Using Excel, I built a model to minimize the errors using the ordinary least squares method. For those not familiar, this just means you calculate the error for each point, then square it, then sum up the squared errors (called SSE) . The goal is to try different trendlines until you find one that minimizes SSE.

To correct the inverted U-shape bias that was found in the log-linear regression, I added a countering U-shaped variable (a quadratic). Basically, my hope was that the additional quadratic terms would cancel out the bias in the plain log curve. So the prediction formula looks like this:

  • y = exp(int + mx) + (a + bx + cx^2)

where y is the prediction (expected AV), x is the draft pick position and all other variable are constants. Excel's Solver was used to pick the constants that minimized the SSE. The result was a better fit overall.


The red line represents the previous log model, while the blue line represents the new log + quadratic model. Notice how the blue trend line bends to hit the areas the red line misses. This is confirmed with a lower SSE and a flat linear trendline of the residuals.



The analysis above was only for a player's first year. AV from later years, have a similar shaped curve but have lower values as player's washout of the league.


Since the goal of this analysis is to measure drafting capability of the GM and the contract of a drafted player is usually between 3-5 years, I often use a standard cap of 4 years when calculating a player's Career AV. The Career AV is then normalized to a "per yr" metric so that players with different years in the league can be better compared.

Note: this is a different definition from the Career AV used by PFR.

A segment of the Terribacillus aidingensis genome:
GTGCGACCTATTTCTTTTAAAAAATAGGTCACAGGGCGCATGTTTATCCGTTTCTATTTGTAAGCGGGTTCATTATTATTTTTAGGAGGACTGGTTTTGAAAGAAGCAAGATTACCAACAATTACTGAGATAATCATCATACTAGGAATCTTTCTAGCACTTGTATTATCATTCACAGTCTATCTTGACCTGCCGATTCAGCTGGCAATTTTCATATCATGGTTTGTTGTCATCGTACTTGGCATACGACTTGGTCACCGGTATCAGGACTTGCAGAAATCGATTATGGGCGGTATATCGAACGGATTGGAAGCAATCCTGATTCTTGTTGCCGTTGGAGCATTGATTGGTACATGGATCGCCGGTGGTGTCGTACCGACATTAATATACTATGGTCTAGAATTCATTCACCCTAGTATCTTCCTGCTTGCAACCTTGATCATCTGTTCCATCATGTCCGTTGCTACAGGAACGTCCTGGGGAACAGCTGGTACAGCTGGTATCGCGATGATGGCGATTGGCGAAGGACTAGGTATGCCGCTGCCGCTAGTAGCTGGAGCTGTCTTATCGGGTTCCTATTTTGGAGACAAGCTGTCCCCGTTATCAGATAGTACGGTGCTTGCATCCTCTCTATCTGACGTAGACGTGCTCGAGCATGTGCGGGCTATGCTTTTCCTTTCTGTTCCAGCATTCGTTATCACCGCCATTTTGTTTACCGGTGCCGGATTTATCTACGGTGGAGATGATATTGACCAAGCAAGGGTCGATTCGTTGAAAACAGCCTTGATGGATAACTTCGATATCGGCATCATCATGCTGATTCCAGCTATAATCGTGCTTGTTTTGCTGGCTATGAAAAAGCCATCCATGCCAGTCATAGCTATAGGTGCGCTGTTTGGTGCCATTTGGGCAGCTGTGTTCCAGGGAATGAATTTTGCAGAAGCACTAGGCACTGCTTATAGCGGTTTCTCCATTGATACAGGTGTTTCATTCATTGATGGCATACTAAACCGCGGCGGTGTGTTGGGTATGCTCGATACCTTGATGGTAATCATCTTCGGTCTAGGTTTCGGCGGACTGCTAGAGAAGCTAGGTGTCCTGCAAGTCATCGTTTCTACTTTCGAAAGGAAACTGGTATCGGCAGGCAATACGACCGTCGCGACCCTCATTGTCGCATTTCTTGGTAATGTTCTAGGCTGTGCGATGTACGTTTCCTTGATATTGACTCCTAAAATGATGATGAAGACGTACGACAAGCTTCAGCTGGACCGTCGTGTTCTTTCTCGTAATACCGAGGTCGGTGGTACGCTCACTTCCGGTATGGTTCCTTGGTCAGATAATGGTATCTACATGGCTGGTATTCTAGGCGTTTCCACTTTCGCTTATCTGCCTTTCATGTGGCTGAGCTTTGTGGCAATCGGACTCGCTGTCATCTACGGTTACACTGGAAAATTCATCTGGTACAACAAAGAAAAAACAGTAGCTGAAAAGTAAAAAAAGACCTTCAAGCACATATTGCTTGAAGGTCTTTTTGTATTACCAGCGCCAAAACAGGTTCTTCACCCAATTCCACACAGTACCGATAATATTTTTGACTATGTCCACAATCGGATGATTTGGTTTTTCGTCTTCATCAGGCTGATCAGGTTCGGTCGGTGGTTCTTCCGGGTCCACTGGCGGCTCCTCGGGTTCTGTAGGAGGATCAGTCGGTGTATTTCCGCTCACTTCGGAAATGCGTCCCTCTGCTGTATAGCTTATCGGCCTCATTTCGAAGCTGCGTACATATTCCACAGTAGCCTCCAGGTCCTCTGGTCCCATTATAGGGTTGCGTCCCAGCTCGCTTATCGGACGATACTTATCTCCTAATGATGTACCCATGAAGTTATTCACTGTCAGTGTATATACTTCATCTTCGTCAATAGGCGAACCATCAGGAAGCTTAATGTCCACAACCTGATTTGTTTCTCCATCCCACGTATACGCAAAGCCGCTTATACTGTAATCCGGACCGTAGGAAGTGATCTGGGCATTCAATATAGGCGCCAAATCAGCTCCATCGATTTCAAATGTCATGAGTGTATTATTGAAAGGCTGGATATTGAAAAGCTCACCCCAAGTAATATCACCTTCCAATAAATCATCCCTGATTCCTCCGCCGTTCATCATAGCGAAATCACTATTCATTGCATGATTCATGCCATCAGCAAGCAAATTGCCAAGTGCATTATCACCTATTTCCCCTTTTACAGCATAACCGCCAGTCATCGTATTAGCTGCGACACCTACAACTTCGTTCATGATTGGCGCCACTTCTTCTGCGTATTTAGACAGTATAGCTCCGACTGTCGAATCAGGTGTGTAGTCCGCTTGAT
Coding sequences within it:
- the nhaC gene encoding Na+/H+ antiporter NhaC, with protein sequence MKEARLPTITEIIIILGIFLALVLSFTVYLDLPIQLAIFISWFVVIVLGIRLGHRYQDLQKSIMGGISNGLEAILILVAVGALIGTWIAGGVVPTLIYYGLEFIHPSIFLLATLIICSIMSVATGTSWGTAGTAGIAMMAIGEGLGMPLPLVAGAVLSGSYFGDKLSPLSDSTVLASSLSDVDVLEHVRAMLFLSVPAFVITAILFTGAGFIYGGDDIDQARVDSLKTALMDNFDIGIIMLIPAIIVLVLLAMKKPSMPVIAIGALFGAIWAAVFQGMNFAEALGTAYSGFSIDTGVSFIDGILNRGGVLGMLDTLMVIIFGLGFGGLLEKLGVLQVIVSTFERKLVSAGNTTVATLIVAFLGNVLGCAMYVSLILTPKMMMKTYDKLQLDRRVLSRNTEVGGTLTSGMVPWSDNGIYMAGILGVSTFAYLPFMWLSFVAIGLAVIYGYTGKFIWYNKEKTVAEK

There has been a trend in the NFL that drafted players start earlier in their careers than previously. This causes Career AV to be higher for recent drafts than it was even just 10 years ago. 1980.


As such, I often re-calculate my regressions using time periods that match specific analysis. Additionally, if an analysis compares data across a large amount of time then a weighting variable could be incorporated.


Due to the methodology of how AV is calculated and the different NFL career length by position, some positions tend to accumulate more AV than others. Breaking the regression curves apart by position shows persistent differences and so I give each position its own set of variables (own curve) in the log + quadratic model.



Player's sometimes earn AV on multiple teams. For shorter Career Ages this difference is small but depending on the analysis, AV from teams other than the drafting team may be excluded.


This is a FanPost and does not necessarily reflect the views of Stampede Blue's writers or editors. It does reflect the views of this particular fan though, which is as important as the views of Stampede Blue's writers or editors.